Oak Ridge National Laboratory's robotic prosthesis looks like something out of medieval times—a hand clad in chain mail more appropriate for wielding a broadsword than a mug of coffee. Both the underlying skeleton and thin, meshlike skin are made of titanium to make the hand durable and dexterous while also keeping it lightweight. The powerful miniature hydraulics that move the fingers rely on a network of ducts integrated into the prosthesis's structure—no drilled holes, hoses or couplings required.
Yet what makes this robot hand special is not what it can make or do but rather how it was made and what it represents. Conceived on a computer and assembled from a few dozen printed parts by so-called additive manufacturing, more popularly known as 3-D printing, Oak Ridge's invention offers a glimpse into the future of manufacturing—a future where previously impossible designs can be printed to order in a matter of hours.
“You're looking at a very, very complex design that has internal hydraulic tubing that can be run in excess of 3,000 pounds per square inch,” says Craig Blue, director of Oak Ridge's energy materials program. “You have meshing to make it a lightweight structure, putting material only where you need it. There's no technology today, other than additive manufacturing, that can make that [robotic hand].”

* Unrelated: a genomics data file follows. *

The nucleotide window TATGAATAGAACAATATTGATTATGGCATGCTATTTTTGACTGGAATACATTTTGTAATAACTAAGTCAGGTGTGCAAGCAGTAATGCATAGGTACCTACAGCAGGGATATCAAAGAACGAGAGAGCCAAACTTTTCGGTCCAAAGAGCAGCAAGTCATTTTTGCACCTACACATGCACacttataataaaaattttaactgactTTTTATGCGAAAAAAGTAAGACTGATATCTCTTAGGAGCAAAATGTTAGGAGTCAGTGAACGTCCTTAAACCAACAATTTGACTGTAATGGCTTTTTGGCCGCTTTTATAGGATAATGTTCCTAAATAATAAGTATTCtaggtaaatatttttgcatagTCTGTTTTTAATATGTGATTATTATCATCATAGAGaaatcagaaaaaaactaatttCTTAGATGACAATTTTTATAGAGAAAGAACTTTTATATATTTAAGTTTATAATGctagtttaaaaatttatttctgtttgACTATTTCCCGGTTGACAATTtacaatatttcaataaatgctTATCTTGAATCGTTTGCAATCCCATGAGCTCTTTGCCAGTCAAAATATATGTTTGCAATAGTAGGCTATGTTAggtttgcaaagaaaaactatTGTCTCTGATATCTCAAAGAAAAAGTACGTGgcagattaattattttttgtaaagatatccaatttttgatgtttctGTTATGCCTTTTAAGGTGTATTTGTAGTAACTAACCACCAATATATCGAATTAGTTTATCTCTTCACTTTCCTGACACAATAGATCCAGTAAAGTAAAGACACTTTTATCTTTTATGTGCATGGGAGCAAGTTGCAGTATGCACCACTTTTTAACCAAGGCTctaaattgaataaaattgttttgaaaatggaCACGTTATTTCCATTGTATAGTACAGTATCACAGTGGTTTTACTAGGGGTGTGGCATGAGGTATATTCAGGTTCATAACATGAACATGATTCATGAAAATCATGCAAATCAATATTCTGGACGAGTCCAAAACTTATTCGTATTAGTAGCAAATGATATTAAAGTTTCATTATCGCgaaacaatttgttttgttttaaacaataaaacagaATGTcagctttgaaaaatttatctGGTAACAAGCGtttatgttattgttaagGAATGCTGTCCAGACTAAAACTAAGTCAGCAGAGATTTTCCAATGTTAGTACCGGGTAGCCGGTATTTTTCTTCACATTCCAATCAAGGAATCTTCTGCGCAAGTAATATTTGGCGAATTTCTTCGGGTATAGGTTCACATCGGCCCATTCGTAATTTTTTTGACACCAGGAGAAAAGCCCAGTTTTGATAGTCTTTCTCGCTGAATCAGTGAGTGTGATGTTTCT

As 3-D printing matures to the point where it can make complex machinery that can't be made any other way, big-volume manufacturers such as Boeing and GE are starting to apply the technology to their advanced product lines. Instead of the old approach of carving a usable part out of a large block of material, additive manufacturing builds an object up layer by layer. This shift in thinking has the potential to affect every facet of manufacturing—from prototype design to mass-produced product.
Yet technical challenges continue to bedevil 3-D printing. Compared with ordinary subtractive manufacturing, additive manufacturing can be slow, the fit and finish of its materials inconsistent. Further, 3-D printers have trouble building objects out of multiple kinds of materials, and they cannot yet integrate electronics without frying the circuits.
Researchers are working hard to overcome these limitations—and few doubt that for customizable, small-volume applications, additive manufacturing has tremendous power. As the technology expands into the mass marketplace, 3-D printing could begin to power a widespread manufacturing revolution.
The origins of 3-D printing stretch back to the late 1980s, when start-up companies and academics—most notably at the University of Texas at Austin—invented machines that could build three-dimensional models of digital designs in minutes. For decades those systems and similar types, which first cost around $175,000, gained notoriety for their ability to help inventors and engineers rapidly and relatively inexpensively produce their prototypes.